If these walls could talk
If these walls could talk, I imagine they’d ask me, “What the hell took you take so long to put us up?”
To which I’d snap back, “Well, if you would stand up straight, I might’ve had you looking pretty long ago.”
Yes, folks, after a long hiatus (from blogging, not building), I’m proud to report that there are bona fide walls in the kitchen. There’s a lot more than walls, in fact, but that’s a subject for another post.
Since I seem to be constitutionally incapable of doing anything the easy or inexpensive way, after insulation, instead of picking up the phone to call the drywall dude, I decided to torture myself by installing wood planks on walls so wavy you can get seasick just looking at them. And since that wasn’t enough of a challenge, I installed them on the ceiling too. On the spectrum of preservation orthodoxy, I have fairly liberal views, and don’t believe houses like ours should be allowed to stagnate as museum pieces. Even so, the idea of using drywall here seems downright heretical.
Our house has lots of simple horizontal plank walls, mainly wainscoting in secondary spaces. Many of the boards are impressively wide, measuring nearly 18″ across in some cases. In the days of old-growth wood from virgin forests, a piece of wood that wide could be counted on to lie flat. But nowadays, you’d be hard pressed to even find lumber that wide, and if you did it would almost certainly be warped, cupped, or bowed.
Eager to replicate this look, I set out to find the widest boards I could that wouldn’t completely break the bank. The local lumber yard was able to locate some beautiful Southern Yellow Pine tongue and groove planking. The material is intended for floors, but there’s no reason it can’t run up the walls or across the ceiling too. I was pleasantly surprised by the quality of the lumber; the boards were straight, flat, and nearly knot-free.
120 twelve foot boards were delivered to our driveway in long, plastic-wrapped bundles. The first lesson I learned about Southern Yellow Pine was that it’s heavy. Really, really heavy. I carried two of the six stick bundles into the house by myself before handing over my man card and asking my wife for help with the rest.
Since the house doesn’t have sheathing behind the exterior siding, I was intent on priming all six sides of every board to slow vapor transmission and prevent water vapor in the walls from damaging the paint finish on the paneling over the long term. Knots in pine wood are infamous for bleeding through paint, so I used a shellac based primer, Zinsser BIN, that will lock the pine resins in place for good. A priming station on sawhorses and a mini roller made the work go quickly, but it still took nearly four full days of mind-numbing priming to coat all the boards front and back.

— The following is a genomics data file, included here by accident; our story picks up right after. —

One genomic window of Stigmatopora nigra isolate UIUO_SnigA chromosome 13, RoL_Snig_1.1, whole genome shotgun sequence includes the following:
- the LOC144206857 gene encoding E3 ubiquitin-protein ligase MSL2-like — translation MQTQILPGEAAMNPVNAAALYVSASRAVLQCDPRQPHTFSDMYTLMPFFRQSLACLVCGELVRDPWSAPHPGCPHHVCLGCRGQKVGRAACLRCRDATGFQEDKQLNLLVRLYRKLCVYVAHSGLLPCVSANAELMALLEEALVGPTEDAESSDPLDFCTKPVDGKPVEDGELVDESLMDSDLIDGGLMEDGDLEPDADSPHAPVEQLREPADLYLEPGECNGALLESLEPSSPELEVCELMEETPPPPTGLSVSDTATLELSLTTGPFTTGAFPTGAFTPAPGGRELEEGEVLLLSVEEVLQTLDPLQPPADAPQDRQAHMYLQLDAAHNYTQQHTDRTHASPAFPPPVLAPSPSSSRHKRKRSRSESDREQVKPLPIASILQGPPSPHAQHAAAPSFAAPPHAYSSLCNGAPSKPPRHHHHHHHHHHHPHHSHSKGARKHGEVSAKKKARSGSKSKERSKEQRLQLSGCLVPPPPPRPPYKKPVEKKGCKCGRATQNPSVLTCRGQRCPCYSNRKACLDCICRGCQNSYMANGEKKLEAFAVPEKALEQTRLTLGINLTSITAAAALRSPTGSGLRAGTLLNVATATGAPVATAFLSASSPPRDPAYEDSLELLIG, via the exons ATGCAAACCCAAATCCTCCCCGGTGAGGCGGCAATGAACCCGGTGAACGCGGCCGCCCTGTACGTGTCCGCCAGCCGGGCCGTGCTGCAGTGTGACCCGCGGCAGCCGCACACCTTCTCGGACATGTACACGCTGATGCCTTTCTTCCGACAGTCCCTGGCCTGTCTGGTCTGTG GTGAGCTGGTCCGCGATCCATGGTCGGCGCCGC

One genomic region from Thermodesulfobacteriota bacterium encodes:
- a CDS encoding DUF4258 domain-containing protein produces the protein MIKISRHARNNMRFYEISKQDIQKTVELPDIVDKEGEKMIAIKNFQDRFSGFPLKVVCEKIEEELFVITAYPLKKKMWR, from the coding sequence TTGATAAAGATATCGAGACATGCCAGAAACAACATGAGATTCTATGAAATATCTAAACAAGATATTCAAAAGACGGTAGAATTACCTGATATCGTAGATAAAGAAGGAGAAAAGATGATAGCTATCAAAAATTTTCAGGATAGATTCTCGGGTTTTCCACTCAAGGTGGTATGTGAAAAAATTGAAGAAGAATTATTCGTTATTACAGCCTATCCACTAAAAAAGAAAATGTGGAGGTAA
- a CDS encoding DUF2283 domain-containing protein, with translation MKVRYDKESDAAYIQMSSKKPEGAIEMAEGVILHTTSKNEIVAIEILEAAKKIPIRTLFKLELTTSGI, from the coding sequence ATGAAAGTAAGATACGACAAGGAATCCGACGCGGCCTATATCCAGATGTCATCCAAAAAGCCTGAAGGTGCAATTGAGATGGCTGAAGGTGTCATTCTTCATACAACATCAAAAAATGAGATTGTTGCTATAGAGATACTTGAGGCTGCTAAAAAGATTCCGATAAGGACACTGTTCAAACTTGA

I started installation on the ceilings, which turned out to be relatively easy. Since the new false ceiling framing was perfectly flat and level, I was able to tack most of the boards in place with little trouble, aside from a few bowed pieces that took some persuasion to get straight. I built some jigs to act as a second pair of hands to hold the boards in place while I nailed them off. Most tongue and groove boards are blind nailed through the tongue so there are no visible nail heads. But with boards this wide, I was nervous that only one nail per board wouldn’t be adequate to keep everything in place, so I resorted to nailing through the face of the boards. This will make for some fussy prep work prior to painting, but at least I’m confident that the boards will stay put.
The walls were not so easy. First, I covered them with 1/4″ thick drywall to act as an air barrier. Siding and wood paneling are anything but air-tight, and I wanted to reduce drafts through my fancy new rock wool insulation.
On the walls, it was important that the first course of paneling be dead level around the entire perimeter of the room. I took my time with that, and then things got interesting.
In trim carpentry, there’s one concept that’s actually more important than level or plumb: straight. The human eye is remarkably good at picking up extremely small deviations from straight, and our walls are anything but straight – they curve and bow and hump, and everything else a wall can possibly do. Without boring you with the gory details, suffice it to say that there’s an entire Canadian forest worth of cedar shims behind these walls.
In the world of architecture, there’s this idea that if something looks easy, then you’ve done your job right. I don’t toot my own horn loudly or often, but I’m sure most people who see the new walls probably wonder what all the fuss was about. They look straight, even – easy. So, maybe I did something right.
I’m pleased with our choice to use wood – the texture and feel of solidity that it gives the walls is worth it. The subtle imperfections of the wood feel right for the house in a way that a perfectly smooth drywall surface never would.
Best of all, the kitchen no longer feels like a construction site. It feels like a room.